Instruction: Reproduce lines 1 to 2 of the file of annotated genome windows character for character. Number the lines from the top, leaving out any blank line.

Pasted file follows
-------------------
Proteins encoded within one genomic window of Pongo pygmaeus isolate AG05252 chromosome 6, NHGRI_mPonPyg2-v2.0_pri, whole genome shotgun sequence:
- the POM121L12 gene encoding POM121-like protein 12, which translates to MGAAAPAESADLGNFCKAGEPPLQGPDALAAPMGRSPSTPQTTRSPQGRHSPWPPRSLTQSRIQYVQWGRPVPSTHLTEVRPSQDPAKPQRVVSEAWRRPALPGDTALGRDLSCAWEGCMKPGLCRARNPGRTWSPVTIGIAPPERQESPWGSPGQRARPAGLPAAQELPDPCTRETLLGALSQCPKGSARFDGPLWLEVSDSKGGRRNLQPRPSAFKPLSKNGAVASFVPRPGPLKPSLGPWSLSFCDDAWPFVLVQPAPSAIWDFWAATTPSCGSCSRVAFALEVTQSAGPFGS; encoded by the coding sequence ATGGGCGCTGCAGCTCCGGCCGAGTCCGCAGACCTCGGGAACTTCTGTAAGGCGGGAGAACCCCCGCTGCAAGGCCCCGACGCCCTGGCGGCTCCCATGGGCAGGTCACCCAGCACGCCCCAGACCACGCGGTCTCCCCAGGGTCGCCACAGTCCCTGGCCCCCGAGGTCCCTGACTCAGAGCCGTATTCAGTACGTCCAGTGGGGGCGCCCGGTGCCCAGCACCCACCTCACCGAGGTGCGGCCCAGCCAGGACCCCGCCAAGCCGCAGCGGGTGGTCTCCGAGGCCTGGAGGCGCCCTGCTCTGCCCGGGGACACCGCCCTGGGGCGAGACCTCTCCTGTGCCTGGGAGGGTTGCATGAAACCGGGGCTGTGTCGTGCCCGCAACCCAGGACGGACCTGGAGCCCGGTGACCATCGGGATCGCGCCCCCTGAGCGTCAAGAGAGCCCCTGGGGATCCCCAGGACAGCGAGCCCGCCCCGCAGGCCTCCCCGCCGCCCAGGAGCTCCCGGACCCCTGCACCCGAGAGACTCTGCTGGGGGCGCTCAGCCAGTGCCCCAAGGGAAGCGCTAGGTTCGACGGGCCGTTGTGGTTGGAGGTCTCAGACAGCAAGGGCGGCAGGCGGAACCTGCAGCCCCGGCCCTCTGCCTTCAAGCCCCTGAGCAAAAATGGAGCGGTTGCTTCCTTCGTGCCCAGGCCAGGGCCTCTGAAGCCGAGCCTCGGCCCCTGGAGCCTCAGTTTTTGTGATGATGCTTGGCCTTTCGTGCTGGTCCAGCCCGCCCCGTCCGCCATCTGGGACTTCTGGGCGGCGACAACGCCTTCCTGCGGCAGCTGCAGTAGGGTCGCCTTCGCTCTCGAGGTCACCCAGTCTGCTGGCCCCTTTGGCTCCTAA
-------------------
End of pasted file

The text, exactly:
Proteins encoded within one genomic window of Pongo pygmaeus isolate AG05252 chromosome 6, NHGRI_mPonPyg2-v2.0_pri, whole genome shotgun sequence:
- the POM121L12 gene encoding POM121-like protein 12, which translates to MGAAAPAESADLGNFCKAGEPPLQGPDALAAPMGRSPSTPQTTRSPQGRHSPWPPRSLTQSRIQYVQWGRPVPSTHLTEVRPSQDPAKPQRVVSEAWRRPALPGDTALGRDLSCAWEGCMKPGLCRARNPGRTWSPVTIGIAPPERQESPWGSPGQRARPAGLPAAQELPDPCTRETLLGALSQCPKGSARFDGPLWLEVSDSKGGRRNLQPRPSAFKPLSKNGAVASFVPRPGPLKPSLGPWSLSFCDDAWPFVLVQPAPSAIWDFWAATTPSCGSCSRVAFALEVTQSAGPFGS; encoded by the coding sequence ATGGGCGCTGCAGCTCCGGCCGAGTCCGCAGACCTCGGGAACTTCTGTAAGGCGGGAGAACCCCCGCTGCAAGGCCCCGACGCCCTGGCGGCTCCCATGGGCAGGTCACCCAGCACGCCCCAGACCACGCGGTCTCCCCAGGGTCGCCACAGTCCCTGGCCCCCGAGGTCCCTGACTCAGAGCCGTATTCAGTACGTCCAGTGGGGGCGCCCGGTGCCCAGCACCCACCTCACCGAGGTGCGGCCCAGCCAGGACCCCGCCAAGCCGCAGCGGGTGGTCTCCGAGGCCTGGAGGCGCCCTGCTCTGCCCGGGGACACCGCCCTGGGGCGAGACCTCTCCTGTGCCTGGGAGGGTTGCATGAAACCGGGGCTGTGTCGTGCCCGCAACCCAGGACGGACCTGGAGCCCGGTGACCATCGGGATCGCGCCCCCTGAGCGTCAAGAGAGCCCCTGGGGATCCCCAGGACAGCGAGCCCGCCCCGCAGGCCTCCCCGCCGCCCAGGAGCTCCCGGACCCCTGCACCCGAGAGACTCTGCTGGGGGCGCTCAGCCAGTGCCCCAAGGGAAGCGCTAGGTTCGACGGGCCGTTGTGGTTGGAGGTCTCAGACAGCAAGGGCGGCAGGCGGAACCTGCAGCCCCGGCCCTCTGCCTTCAAGCCCCTGAGCAAAAATGGAGCGGTTGCTTCCTTCGTGCCCAGGCCAGGGCCTCTGAAGCCGAGCCTCGGCCCCTGGAGCCTCAGTTTTTGTGATGATGCTTGGCCTTTCGTGCTGGTCCAGCCCGCCCCGTCCGCCATCTGGGACTTCTGGGCGGCGACAACGCCTTCCTGCGGCAGCTGCAGTAGGGTCGCCTTCGCTCTCGAGGTCACCCAGTCTGCTGGCCCCTTTGGCTCCTAA